Thursday, September 8, 2011

Queen Charlotte Islands (Haida Gwaii)

The passage across Hecate Straight started out somewhat bouncy but by the time we were about half way across, we broke out into sun and the seas calmed. Lisa flew into Sandspit Airport the next day and our Haida Gwaii adventure began.
To go into Gwaii Hanaas (the National Park Reserve)you must attend an orientation presentation that lays out the rules inside the park boundaries but also shows some beautiful slides of the marine life.  Each person is issued a waterproof, tear-proof tag with their name on it that is to be displayed whenever you go to a village site within the park.  The orientation is done at the new Interpretive Centre and Museum that opened in 2008.  Cameras were not allowed in the museum but I took several photos of the new poles erected for the opening of the centre.

Food is always a major concern on all our trips whether they be canoeing or on the boat.  In keeping with our theme of "living off the land (and sea)" we enjoyed this lunch of crab and salmon sushi.

Crab and salmon sushi

Our first stop at a Haida village was at Tanu.  The villages we visited were all abandoned around 1900 when the populations were decimated by smallpox.  The missionaries encouraged the Haida to come to Skidigate on Moresby Island and Masset on Graham Island where they could look after them.  Most of the house totem poles were removed and taken to museums and private collections.  Several are at the Provincial Musuem in Victoria and are worth a visit if you are in the area.   Generally only mortuary poles were left.  The Haida believed that the soul of the chief, whose remains were placed at the top of the pole, would return to the earth and be reincarnated.   

The remains of house beams at Tanu

Our next stop was at Hotsprings Island, a very popular spot for visitors.  There are no poles at Hotsprings Island but the three hot pools more than make up for it.  In fact, we enjoyed it so much we made a second stop on our way back to Sandspit.

Captain and crew at Hotsprings Island

Watchmen's house and change rooms at Hotsprings Island
Our second visit to a Haida village was to SGaang Gwaii which is a UNESCO world heritage site.  The poles remaining here are again all mortuary poles but are in better condition than at any other site.  At the main historical sites there are Haida watchmen present.  The watchmen program is based in the village of Skidagate and trains the Haida who stay at the sites to oversee the activities there.  The number of visitors at any one time is limited and it is necessary to radio ahead for permission to land.  The watchmen also tour visitors through the sites and provide information about the carvings on the poles and history about the village.  It’s an excellent program and the information provided by the watchmen greatly enhances the visit.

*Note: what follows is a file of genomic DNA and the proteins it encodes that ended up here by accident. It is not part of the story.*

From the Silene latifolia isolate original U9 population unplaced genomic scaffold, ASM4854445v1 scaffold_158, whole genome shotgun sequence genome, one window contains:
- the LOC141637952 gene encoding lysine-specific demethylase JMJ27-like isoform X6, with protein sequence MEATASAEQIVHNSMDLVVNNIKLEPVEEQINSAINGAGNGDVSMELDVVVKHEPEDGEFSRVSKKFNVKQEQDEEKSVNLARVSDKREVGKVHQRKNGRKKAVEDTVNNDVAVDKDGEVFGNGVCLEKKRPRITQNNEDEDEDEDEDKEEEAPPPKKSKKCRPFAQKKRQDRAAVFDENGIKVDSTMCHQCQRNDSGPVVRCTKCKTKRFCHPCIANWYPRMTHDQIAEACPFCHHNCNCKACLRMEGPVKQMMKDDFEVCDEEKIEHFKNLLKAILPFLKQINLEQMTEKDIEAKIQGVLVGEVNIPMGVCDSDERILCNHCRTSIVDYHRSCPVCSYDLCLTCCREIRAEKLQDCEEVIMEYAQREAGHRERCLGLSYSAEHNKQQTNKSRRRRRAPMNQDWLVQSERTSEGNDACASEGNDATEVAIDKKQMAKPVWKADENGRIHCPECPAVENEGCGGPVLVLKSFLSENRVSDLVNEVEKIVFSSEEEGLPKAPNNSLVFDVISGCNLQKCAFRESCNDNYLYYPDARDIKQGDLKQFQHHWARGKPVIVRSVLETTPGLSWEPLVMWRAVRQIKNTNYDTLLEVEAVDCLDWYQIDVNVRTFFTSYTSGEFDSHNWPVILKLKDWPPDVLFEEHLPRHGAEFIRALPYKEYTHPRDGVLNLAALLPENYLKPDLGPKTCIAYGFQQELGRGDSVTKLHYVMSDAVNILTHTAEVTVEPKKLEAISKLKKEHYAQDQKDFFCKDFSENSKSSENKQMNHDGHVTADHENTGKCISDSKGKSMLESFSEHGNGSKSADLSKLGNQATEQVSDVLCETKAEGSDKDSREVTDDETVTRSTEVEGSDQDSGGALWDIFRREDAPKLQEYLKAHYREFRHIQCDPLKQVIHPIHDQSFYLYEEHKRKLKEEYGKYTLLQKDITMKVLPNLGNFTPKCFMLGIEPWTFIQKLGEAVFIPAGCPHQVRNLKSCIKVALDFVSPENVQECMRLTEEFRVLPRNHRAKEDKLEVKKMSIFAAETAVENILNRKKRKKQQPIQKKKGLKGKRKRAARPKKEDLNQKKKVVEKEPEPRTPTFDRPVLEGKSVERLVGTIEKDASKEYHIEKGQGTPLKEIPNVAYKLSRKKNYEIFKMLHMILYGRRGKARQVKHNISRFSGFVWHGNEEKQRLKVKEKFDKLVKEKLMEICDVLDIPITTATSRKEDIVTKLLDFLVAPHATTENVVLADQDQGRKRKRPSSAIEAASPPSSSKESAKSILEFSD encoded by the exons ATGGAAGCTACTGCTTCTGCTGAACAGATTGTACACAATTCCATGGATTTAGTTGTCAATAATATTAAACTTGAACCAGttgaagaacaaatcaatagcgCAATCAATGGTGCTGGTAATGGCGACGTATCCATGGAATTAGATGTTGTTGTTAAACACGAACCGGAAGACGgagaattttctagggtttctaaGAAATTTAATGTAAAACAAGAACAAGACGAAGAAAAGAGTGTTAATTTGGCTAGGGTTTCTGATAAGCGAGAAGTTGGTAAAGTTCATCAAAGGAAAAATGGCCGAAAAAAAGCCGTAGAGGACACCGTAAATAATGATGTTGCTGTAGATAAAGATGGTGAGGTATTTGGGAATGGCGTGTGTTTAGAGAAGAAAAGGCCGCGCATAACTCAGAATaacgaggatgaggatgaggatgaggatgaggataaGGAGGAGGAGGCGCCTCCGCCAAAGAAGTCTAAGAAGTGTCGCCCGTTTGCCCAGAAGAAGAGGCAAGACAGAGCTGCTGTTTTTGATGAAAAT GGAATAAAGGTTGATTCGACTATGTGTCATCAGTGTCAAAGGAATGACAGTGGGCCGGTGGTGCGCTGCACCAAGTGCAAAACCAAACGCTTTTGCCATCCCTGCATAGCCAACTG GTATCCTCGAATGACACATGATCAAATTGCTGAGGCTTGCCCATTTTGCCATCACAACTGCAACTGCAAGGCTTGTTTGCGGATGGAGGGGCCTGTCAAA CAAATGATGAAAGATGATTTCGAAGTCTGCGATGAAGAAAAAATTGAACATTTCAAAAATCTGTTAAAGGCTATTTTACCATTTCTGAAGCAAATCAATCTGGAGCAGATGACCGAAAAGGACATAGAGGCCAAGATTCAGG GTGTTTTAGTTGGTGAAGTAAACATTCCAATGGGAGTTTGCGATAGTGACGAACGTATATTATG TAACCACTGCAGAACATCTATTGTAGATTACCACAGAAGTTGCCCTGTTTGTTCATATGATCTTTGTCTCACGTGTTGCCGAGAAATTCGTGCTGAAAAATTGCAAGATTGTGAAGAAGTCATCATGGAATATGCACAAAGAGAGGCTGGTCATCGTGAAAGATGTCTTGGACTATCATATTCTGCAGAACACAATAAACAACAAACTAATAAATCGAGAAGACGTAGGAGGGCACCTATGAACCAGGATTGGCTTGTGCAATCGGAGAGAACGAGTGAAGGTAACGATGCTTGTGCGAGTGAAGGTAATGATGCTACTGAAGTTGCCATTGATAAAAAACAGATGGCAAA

Not that the Haida sites were anything to yawn about but the highlight of the trip for me was paddling around in Dolomite Narrows at low tide in my glass-bottomed kayak.  Dolomite Narrows is an amazing place to observe marine life.  Parks’ surveys have found 293 species of tidal and intertidal life.  They calculate that more protein per square meter exists here than any place in the world.  I had some trouble keeping the kayak in one spot long enough to take a photo and the ones I took through the glass panel show reflections but you get the idea.
Brown bat star


Pink starfish

Egg Yolk Jellyfish

Bat stars
View through the window in my kayak

 Our last stop at a Haida village was at Skedans.  Irene, our watchman guide’s family was from Skedans and she filled in much of the village’s history as she toured us through the site.  At the shore Norm found a couple of nudibranchs that we put into a bucket to observe and photograph.   Upon leaving the site we had a large raft of kelp become entangled under the port rudder which took us an hour to remove.   
At the watchmen's cabin at Skedans

During our travels we came upon a sea lion haul-out.  I took this photo from quite a distance so it’s not great but they were neat to see.  We also saw whales regularly but I didn’t even try to photograph them.  They are impressive animals and we were always excited to spot them.

Sea lion haul-out

Tomorrow we leave the Charlottes and head back to Sidney.
Our last sunset at Sandspit marina

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